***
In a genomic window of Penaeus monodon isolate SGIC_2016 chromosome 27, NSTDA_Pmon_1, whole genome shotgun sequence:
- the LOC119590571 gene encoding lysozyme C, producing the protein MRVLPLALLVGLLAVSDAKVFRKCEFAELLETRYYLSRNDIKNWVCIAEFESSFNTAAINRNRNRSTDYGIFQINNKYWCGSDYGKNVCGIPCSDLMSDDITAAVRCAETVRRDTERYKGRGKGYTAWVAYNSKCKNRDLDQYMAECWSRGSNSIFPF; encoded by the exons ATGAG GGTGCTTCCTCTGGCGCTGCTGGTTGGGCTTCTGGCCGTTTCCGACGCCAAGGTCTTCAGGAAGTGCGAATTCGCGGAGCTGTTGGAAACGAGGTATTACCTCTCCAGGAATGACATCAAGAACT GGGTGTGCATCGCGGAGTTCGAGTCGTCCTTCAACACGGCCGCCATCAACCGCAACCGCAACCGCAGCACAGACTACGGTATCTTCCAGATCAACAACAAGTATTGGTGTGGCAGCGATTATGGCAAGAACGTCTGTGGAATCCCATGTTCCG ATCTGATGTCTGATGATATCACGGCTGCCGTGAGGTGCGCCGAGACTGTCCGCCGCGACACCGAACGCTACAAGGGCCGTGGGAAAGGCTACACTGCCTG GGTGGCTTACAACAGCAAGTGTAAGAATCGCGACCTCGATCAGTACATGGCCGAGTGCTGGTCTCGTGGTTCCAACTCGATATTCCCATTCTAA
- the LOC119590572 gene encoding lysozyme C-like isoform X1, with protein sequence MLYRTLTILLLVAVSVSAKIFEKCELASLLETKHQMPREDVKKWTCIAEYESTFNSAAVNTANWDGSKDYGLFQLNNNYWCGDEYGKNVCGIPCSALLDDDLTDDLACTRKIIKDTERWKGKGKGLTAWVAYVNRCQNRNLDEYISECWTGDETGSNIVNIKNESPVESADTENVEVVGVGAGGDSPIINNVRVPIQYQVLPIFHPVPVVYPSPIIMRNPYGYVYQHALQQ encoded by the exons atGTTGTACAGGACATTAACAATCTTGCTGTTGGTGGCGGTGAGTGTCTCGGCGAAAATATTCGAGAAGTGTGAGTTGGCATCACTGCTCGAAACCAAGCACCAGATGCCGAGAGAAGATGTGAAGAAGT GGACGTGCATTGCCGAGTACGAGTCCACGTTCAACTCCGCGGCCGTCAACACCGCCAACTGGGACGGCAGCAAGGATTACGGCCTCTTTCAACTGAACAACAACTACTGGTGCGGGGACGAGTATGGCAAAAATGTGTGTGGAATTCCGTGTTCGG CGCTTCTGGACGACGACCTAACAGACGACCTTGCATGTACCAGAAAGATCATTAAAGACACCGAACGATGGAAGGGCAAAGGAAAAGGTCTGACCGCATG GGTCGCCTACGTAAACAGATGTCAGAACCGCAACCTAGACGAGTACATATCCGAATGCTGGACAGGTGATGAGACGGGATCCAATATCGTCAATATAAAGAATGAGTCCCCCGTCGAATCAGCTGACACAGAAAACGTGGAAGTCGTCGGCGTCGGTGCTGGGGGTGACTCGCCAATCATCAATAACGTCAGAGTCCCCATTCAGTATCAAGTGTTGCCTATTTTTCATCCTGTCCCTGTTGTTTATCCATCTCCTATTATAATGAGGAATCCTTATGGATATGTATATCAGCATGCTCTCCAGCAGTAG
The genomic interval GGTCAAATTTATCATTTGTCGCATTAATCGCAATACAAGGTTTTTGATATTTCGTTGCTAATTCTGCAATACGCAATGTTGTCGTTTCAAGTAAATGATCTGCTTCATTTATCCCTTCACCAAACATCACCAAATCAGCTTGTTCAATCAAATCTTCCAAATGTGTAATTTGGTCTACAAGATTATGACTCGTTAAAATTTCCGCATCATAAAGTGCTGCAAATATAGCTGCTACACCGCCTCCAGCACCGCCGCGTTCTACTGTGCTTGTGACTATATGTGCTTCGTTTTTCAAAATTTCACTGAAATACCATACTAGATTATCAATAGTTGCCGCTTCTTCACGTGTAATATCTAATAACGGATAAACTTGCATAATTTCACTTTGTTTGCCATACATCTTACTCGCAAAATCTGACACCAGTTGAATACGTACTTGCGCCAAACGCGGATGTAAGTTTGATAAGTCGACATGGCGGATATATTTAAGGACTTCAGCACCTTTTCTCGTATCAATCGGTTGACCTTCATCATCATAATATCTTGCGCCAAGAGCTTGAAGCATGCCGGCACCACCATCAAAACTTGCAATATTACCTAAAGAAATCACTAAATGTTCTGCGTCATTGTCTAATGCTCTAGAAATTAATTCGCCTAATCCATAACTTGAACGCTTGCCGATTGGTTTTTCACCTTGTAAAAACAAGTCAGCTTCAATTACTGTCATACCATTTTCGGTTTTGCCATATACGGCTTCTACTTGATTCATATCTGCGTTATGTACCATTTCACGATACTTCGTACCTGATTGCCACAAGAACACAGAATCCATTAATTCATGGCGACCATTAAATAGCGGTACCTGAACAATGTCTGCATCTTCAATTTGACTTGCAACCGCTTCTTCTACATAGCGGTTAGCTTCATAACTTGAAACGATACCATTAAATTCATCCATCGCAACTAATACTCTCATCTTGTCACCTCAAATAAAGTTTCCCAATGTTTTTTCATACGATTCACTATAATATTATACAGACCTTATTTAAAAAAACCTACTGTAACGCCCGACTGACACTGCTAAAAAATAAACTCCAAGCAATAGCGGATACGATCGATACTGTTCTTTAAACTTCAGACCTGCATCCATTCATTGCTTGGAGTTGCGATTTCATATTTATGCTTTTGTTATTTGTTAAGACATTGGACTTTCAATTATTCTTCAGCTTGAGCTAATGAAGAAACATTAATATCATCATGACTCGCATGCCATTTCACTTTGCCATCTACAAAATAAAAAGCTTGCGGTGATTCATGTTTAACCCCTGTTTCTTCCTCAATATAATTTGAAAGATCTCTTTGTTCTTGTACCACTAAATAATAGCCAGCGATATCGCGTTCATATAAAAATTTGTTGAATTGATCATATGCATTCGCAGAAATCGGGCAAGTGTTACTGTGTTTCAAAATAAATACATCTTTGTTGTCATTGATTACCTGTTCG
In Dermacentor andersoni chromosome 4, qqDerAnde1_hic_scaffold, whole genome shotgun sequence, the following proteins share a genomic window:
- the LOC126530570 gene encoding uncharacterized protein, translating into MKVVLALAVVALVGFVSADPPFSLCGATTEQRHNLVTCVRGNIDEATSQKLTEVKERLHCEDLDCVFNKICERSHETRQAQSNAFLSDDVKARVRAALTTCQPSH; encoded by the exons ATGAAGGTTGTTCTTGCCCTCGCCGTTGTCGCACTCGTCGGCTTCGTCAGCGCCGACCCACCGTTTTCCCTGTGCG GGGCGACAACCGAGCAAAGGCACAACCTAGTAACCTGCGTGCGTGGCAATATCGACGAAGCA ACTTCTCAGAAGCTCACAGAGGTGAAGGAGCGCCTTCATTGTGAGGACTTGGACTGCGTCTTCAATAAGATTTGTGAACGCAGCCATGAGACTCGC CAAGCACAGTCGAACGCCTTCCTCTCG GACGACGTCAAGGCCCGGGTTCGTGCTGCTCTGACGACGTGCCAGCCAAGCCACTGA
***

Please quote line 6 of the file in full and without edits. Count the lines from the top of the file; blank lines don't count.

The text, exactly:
- the LOC126530570 gene encoding uncharacterized protein, translating into MKVVLALAVVALVGFVSADPPFSLCGATTEQRHNLVTCVRGNIDEATSQKLTEVKERLHCEDLDCVFNKICERSHETRQAQSNAFLSDDVKARVRAALTTCQPSH; encoded by the exons ATGAAGGTTGTTCTTGCCCTCGCCGTTGTCGCACTCGTCGGCTTCGTCAGCGCCGACCCACCGTTTTCCCTGTGCG GGGCGACAACCGAGCAAAGGCACAACCTAGTAACCTGCGTGCGTGGCAATATCGACGAAGCA ACTTCTCAGAAGCTCACAGAGGTGAAGGAGCGCCTTCATTGTGAGGACTTGGACTGCGTCTTCAATAAGATTTGTGAACGCAGCCATGAGACTCGC CAAGCACAGTCGAACGCCTTCCTCTCG GACGACGTCAAGGCCCGGGTTCGTGCTGCTCTGACGACGTGCCAGCCAAGCCACTGA